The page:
Review: Sound Shapes




Sound Shapes is a platformer. Sound Shapes is a rhythm game. It’s a level creator and a piece of music production software. Sound Shapes is incredible.

It’s also incredibly good fun, excellent value for money and a true reminder of why I play video games. It taps into that little part of me inside, where a 6 year old version of me still lives and it makes him giddy with excitement. If you’re not grinning like a complete fool the entire time you’re playing Sound Shapes, you’re doing it wrong.

At its core, Sound Shapes is a 2D side-scrolling platformer. You play as a circular blob, making your way to the right until you reach the end of the level... and then you do it again. What sets this game apart from a plethora of similar games is the artistic flair, the soundtrack and the ease with which you find yourself immersed in the game moments after booting it up.

The main portion of the game is a campaign mode consisting of five distinct “albums” containing several levels each. Each album has been designed by different artists and the music for each album comes from a different musician. This gives each album and the levels contained within a distinctive flavour which help to create a different tone and different feeling when playing levels from the differing albums. For instance the “Hello, World” album with art by I Am Robot and Proud and music by Vic Ngyuen is a jaunty, bright set of levels whereas the “CORPOREAL” album with art by Superbrothers (Swords and Sworcery) and music by Jim Guthrie is a dark and oppressive set.

The main aim of each level is to reach the end while collecting floating “coins” along the way. Each coin collected adds another element to the music until the full track has been unlocked and plays you towards the end. The coin collection and music building of each level is reminiscent of the Tenori-on, a Japanese electronic instrument created by Toshio Iwai (the creator of Electroplankton). Every coin produces a note in the same key however their placement on the vertical scale changes the pitch, resulting in higher or lower notes depending on the height of the coin in the level. The music doesn’t only play a passive role in Sound Shapes though. Enemies, traps, and obstacles all follow the music. Having trouble timing a jump? Listen to the music and watch the level. The music will show you the way. Stuck on a particularly devious enemy? Again, listen to the music and watch the pattern. Soon enough you’ll be relying on the music almost more than your eyes to inform your decisions moving forwards through the levels.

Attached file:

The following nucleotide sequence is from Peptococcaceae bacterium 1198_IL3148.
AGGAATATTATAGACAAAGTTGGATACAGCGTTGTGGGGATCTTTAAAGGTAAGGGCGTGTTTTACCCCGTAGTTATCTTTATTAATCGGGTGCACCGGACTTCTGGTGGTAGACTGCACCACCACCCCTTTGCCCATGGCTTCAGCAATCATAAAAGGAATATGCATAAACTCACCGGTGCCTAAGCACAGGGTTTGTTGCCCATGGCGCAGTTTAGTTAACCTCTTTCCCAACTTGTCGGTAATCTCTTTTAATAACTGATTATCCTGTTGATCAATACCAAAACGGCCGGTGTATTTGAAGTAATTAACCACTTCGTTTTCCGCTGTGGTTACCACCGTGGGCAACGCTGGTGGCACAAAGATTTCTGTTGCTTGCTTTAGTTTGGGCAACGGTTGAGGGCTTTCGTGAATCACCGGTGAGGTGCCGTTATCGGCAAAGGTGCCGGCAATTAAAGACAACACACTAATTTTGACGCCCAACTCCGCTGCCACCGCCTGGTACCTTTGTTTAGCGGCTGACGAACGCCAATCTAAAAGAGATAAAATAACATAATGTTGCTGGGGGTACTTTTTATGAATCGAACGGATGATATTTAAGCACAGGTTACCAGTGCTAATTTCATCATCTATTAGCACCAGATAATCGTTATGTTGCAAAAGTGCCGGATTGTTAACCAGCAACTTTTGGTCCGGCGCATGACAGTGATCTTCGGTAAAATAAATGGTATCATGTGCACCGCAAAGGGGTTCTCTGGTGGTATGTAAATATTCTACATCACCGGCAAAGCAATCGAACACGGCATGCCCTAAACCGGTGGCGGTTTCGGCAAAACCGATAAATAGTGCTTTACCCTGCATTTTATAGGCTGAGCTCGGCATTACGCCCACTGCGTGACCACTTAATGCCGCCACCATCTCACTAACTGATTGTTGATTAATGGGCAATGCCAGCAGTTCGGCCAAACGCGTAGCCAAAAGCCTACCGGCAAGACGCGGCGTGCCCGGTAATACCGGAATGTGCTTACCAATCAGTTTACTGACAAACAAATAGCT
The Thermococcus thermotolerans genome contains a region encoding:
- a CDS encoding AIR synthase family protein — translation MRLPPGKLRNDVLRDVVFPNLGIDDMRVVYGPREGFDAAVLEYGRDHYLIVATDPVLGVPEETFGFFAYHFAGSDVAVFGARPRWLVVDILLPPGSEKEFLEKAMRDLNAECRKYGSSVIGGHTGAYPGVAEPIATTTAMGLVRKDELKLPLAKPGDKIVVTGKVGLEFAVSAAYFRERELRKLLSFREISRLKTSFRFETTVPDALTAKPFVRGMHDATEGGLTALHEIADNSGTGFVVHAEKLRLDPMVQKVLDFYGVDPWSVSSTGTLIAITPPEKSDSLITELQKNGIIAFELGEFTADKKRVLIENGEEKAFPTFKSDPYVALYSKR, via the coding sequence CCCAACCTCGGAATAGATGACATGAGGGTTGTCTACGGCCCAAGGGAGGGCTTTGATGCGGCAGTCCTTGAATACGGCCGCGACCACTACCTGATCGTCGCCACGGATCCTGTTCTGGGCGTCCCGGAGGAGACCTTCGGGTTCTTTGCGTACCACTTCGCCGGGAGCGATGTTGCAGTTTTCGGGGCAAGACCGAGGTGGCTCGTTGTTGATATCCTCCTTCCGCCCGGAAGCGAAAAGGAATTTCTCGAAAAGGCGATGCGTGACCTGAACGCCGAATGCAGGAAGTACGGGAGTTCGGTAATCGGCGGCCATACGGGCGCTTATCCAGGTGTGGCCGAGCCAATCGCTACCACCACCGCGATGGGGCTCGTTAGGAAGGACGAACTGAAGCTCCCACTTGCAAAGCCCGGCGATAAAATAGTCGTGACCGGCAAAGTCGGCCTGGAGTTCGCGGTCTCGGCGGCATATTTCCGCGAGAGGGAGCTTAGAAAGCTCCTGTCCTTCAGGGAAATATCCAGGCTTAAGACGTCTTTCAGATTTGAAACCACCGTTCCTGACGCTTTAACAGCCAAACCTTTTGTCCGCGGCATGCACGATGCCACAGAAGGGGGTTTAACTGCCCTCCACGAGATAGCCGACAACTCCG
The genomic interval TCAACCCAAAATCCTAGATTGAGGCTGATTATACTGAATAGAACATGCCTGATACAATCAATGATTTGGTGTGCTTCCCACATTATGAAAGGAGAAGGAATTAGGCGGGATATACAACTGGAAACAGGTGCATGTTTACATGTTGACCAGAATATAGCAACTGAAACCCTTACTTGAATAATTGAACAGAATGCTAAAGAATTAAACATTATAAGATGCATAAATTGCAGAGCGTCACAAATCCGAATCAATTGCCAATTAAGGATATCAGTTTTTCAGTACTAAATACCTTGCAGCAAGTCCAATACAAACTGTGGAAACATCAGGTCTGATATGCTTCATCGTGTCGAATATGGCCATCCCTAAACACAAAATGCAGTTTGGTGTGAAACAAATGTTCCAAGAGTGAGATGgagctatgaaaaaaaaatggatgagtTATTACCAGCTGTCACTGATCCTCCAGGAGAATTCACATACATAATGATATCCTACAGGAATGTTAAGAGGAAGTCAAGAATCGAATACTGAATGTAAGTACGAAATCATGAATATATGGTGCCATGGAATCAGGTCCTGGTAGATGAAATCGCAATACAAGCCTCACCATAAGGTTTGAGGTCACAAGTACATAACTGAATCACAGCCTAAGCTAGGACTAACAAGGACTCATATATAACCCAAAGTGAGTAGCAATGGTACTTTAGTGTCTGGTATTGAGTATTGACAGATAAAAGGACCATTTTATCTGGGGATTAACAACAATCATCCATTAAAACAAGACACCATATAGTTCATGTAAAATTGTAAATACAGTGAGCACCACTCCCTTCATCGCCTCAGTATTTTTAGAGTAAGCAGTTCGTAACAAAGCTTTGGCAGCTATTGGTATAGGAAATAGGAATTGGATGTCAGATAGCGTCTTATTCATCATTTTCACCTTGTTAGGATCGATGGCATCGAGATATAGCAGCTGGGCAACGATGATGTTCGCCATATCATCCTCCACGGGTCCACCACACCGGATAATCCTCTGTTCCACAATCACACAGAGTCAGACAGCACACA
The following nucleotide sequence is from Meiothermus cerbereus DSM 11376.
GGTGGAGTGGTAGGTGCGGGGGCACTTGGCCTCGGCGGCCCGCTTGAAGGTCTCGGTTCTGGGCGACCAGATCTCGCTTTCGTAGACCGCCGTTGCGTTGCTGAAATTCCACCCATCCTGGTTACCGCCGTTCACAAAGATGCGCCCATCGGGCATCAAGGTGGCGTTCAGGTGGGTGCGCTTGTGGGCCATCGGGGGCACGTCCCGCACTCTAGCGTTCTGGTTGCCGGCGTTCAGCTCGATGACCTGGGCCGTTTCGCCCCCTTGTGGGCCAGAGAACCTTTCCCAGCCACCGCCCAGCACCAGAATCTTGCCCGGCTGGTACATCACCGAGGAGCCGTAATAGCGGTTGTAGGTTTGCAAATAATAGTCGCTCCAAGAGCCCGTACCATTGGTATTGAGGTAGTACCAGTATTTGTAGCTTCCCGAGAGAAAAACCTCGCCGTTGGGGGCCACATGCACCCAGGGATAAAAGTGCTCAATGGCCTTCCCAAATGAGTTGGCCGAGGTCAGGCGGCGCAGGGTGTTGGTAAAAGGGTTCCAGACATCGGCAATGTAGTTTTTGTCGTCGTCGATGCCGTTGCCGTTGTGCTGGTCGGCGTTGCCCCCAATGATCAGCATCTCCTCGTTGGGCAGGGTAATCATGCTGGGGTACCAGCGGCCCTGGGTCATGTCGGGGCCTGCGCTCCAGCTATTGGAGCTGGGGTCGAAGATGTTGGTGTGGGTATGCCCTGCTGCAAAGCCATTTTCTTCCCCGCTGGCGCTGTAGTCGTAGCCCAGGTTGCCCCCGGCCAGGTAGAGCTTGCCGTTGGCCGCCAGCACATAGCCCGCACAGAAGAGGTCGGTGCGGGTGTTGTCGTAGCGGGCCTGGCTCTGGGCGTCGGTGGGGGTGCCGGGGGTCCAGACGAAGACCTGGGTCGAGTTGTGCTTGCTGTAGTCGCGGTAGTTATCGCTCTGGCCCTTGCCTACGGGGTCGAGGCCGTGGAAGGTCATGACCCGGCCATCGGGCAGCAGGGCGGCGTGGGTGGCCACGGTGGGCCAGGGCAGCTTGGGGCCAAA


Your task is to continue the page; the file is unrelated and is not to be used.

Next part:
The campaign is fairly short and if played from beginning to end in one sitting would take somewhere between 3 and 5 hours, depending on your penchant for replaying levels to collect all the coins. It seems as though Sound Shapes is designed to be played in short bursts which is part of its charm. Playing the game is a relaxing and casual experience and one that shouldn’t be rushed through for the sake of completion or earning trophies. Interestingly enough the trophy collection in Sound Shapes is almost entirely removed from the campaign. Two unlockable modes -- accessed by completing the campaign --  contain this title’s trophies, requiring that you play through the main portion of the game unencumbered by trophy lust. It’s quite freeing.

Sound Shapes is available for both the PS Vita and the PS3; better still, if you buy it on either platform, you own it on both. It’s games like this that truly make it worthwhile being a Vita owner. The save game on either platform can be synced to cloud storage which enables you to continue your progress from wherever you left off. It's a bit hit and miss when trying to sync saves or download them from the cloud and several times I would have to re-upload my save more than a few times to make it work. This is a minor issue which is likely to be patched if not already then very soon, however it is still frequent enough to cause annoyance and bring the total enjoyment of the game down. I much prefer to play on the VITA but the PS3 version is just as fun, if a little clunkier when it comes to level creation.

Speaking of level creation, Sound Shapes comes equipped with a robust level creation kit. Playing through the campaign, unlocks all the different bits and pieces need to create true master works of level design and making the levels on the Vita is a breeze aided by the touch screen. On PS3 you use the DualShock and while it’s simple and responsive it feels much slower when compared with the Vita. All of your creations can be uploaded to the community and while not everything available is solid gold, much of it is pretty terrible, there are some diamonds among the rough and with time it’s perceivable that some truly amazing user generated content will emerge.

Sound Shapes is an amazing piece of software and is a title worth buying a PS Vita for. The amount of pure fun and joy experienced when playing is unparalleled on the system and while it’s also available on PS3 it’s clear that the Vita version was the lead. Simple but engaging platforming, level creation, leaderboards and music creation all combine to create a perfect mix of gameplay and art. I’m hoping for many more experiences like Sound Shapes in the future and so is my inner child, it’s just a shame we can’t play co-op.

About the Author
Leo Stevenson

I've been playing games for the past 25 years and have been writing for almost as long. Combining two passions in the way I'm able is a true privilege. I'm mostly drawn to single player, story driven games and couch co-op, but will occasionally delve into multiplayer.